I think that you did the right thing. That bully needed to know that he's not always going to get his way, especially when he's acting like an elementary school kid demanding lunch money. You acted in the interest of self-preservation, and prevented a potetially nasty situation. Better safe than sorry.

    If you're concerned about looking young, I agree that a haircut can make all the difference. Facial hair can too, as long as you don't look like Shaggy from Scooby-Doo.
    Last edit by PeachPie on Aug 15, '06
  6. by   Luv2BAnurse
    Quote from NurseErica
    If my patient is going to be an ass, he will be an informed ass.

    WOW. Actually, that was well stated.
  7. by   truern
    Quote from Trauma_Team_1
    As I was drawing him he told me " if you miss my vein im going to sue you little boy" ( he did this in a cruel way not a playful way)
    I agree with Ruby on this. Where is the above statement did he threaten anything physical? It was only after your reply to his statement that he verbally abused you.

    Heck, another nurse and I were taking care of an elderly patient the other day that SPIT on her, then turned to me and said, "You're next!!". After telling him "I don't think so.", we simply put a mask on him and continued with our care.
  8. by   Haunted
    I have told patients that I will not accept them on my assignment if they are threatening to sue me. I write up an incident report and have never had a problem with my supervisor. This has only happened to me a few times however.

    Ruby, I appreciate your opinion but can certainly understand how and why the OP felt and agree with the way they handled it.
  9. by   Medic/Nurse
    SIMPLE RESPONSES TO COMPLEX SITUATIONS!

    1. I'm gonna sue you. I'm gonna call my lawyer?
    RESPONSE: Okay.

    2. I don't want _____. There is no.....
    RESPONSE: Okay.

    3. I'm gonna hit you OR follow you home and kill you OR make you sorry you ever heard my name.
    RESPONSE: (None) Call 911 & security. File criminal complaint.
    RESPONSE: IF struck: Protect yourself. Patient GOES TO JAIL. You sue him.
    RESPONSE: Buddy, I'm already there! (about that being sorry thing) NO JUST KIDDING. See 1st two responses.

    I consider personal safety a right! I take it seriously!
  10. by   StNeotser
    We get a lot of blood draws on nights where I work. Sometimes with difficult patients the phlebotomist comes to the nurses station and asks that one of us come in with him/her when such a situation arises.

    I understand where Ruby Vee is coming from as I believe she is an ER nurse (correct me if I'm wrong) Sometimes the person that has to deal with that difficult patient is going to have to be you. However, calling for back up and that the nurses actually know the patient a bit better than you is always a good idea. Very often nurses are able to assess why the patient might be that way than a phlebotomist who just walks in for five minutes to do a lab draw. For example, do they have a dementia dx where they wouldn't really act on it, has the patient just been stuck somewhere else, have they just been told they have stage IV cancer, etc.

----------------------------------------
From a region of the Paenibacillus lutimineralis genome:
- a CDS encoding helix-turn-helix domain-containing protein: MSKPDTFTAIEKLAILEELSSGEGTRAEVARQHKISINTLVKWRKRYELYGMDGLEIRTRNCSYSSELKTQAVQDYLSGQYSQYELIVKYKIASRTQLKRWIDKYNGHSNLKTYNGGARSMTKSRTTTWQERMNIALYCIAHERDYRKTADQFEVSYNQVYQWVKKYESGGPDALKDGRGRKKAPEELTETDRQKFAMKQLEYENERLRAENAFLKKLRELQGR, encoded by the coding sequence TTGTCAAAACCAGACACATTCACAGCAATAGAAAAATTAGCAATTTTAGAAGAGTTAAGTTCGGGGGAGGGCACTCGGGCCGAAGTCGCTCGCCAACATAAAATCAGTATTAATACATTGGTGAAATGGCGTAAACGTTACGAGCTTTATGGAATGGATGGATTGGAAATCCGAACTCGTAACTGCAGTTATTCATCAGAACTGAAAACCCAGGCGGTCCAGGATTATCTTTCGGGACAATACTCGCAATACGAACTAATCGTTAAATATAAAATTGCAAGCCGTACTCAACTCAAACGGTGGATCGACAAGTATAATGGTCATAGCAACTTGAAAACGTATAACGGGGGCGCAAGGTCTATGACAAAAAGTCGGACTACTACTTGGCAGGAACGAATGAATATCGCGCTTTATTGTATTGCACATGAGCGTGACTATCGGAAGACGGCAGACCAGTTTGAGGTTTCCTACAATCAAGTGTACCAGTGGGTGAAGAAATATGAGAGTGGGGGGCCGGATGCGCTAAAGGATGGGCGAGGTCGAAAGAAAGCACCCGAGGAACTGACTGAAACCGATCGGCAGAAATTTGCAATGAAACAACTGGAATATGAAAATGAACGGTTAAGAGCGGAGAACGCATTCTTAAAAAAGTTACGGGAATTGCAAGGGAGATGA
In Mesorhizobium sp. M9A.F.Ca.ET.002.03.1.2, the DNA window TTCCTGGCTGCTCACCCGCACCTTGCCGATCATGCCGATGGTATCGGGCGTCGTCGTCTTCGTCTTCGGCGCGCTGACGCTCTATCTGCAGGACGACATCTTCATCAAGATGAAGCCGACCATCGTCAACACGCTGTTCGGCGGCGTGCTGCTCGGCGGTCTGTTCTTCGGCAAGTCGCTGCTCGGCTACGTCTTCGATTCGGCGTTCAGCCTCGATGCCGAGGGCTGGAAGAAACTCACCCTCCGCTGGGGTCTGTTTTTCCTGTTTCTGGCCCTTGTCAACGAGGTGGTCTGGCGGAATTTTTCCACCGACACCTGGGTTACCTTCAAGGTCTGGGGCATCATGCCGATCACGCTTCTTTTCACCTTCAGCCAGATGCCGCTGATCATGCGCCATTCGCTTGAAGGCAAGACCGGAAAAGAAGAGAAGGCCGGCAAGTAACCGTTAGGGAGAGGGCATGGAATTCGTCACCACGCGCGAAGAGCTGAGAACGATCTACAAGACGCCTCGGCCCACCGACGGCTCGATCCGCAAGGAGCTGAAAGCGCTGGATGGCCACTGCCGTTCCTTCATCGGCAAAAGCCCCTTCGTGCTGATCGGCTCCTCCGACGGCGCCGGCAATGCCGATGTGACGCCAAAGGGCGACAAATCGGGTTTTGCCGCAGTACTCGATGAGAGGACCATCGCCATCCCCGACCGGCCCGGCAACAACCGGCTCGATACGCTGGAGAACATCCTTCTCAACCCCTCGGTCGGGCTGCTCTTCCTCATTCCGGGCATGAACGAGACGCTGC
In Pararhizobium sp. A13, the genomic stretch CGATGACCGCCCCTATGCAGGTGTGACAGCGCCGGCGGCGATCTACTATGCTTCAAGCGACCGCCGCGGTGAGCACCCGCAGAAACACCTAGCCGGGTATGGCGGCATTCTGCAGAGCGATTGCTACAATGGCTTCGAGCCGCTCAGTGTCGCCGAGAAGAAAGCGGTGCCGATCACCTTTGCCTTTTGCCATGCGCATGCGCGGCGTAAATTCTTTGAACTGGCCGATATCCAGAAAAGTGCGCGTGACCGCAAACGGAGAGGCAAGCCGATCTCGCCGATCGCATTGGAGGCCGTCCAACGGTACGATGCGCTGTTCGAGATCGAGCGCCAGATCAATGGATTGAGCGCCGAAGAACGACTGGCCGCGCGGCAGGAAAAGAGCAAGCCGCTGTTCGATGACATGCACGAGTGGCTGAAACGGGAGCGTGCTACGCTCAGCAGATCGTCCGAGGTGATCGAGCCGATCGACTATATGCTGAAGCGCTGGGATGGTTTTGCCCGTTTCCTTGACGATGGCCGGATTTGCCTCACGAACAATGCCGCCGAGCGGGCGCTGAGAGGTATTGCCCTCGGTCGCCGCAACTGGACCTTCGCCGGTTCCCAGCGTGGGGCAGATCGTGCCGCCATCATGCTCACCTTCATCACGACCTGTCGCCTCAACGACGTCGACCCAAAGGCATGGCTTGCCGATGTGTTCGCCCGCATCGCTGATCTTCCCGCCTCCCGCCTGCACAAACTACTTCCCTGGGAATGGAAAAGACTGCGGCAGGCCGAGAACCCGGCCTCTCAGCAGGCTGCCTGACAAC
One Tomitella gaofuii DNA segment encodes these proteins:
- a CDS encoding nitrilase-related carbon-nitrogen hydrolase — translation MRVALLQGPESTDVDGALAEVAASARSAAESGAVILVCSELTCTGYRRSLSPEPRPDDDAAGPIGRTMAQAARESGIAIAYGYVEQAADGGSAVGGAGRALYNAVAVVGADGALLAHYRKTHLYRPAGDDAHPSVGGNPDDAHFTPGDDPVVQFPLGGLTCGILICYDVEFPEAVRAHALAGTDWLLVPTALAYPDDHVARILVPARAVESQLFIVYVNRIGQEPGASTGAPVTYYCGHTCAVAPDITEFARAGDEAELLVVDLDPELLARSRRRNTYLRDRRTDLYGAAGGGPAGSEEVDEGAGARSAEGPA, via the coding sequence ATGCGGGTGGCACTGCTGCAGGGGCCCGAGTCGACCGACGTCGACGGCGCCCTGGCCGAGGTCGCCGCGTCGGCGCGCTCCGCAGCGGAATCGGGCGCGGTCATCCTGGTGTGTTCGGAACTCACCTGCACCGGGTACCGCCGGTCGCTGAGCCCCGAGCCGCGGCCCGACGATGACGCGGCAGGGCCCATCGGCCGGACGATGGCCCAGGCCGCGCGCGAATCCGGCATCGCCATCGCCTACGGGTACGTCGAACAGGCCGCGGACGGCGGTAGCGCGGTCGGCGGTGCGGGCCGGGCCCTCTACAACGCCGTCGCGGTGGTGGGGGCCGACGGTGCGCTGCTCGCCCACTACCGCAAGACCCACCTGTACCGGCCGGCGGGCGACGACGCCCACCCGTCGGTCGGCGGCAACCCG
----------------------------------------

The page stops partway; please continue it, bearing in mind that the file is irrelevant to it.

11. by   TazziRN
    Quote from StNeotser
    We get a lot of blood draws on nights where I work. Sometimes with difficult patients the phlebotomist comes to the nurses station and asks that one of us come in with him/her when such a situation arises.

    I understand where Ruby Vee is coming from as I believe she is an ER nurse (correct me if I'm wrong) Sometimes the person that has to deal with that difficult patient is going to have to be you. However, calling for back up and that the nurses actually know the patient a bit better than you is always a good idea. Very often nurses are able to assess why the patient might be that way than a phlebotomist who just walks in for five minutes to do a lab draw. For example, do they have a dementia dx where they wouldn't really act on it, has the patient just been stuck somewhere else, have they just been told they have stage IV cancer, etc.
    I am an ER nurse. If I have a pt threaten me (even if it's just a perceived threat) I try to change assignments with my coworker. If an ancillary staff member (like a phlebo) were to come to me and say the pt threatened him, I would take the equipment and go draw the pt myself. I would not allow the phlebo to be put in a situation that scares him, just like I would hope others would help me get out of a similar situation.
  12. by   Nascar nurse
    As I was drawing him he told me " if you miss my vein im going to sue you little boy" ( he did this in a cruel way not a playful way).

    I would have calmly and matter of factly stated.. "You can refuse this now and we will notify your Dr. or you can be patient and hold still and I will do my best from there". Balls in his court.

    PS - I guess I really don't see this first part of the interaction as verbal abuse - just some guy running off at the mouth. He ain't the first and won't be the last.
  13. by   Natkat
    I understand you felt intimidated. I'm not a nurse but a dialysis tech, and I have had my share of mouthy patients. This is what I do.

    Ignore them.

    I just do my job and let them talk. I look at their mouths going "blah blah blah blah blah blah......" and I just do my job.

    I once had a situation where I was having trouble getting a patient's bleeding under control. I was getting there but still fumbling around a bit. After a few minutes the patient yelled "go get somebody" and I looked him right in the eye and said "I am somebody" and kept doing what I was doing. He didn't say any more.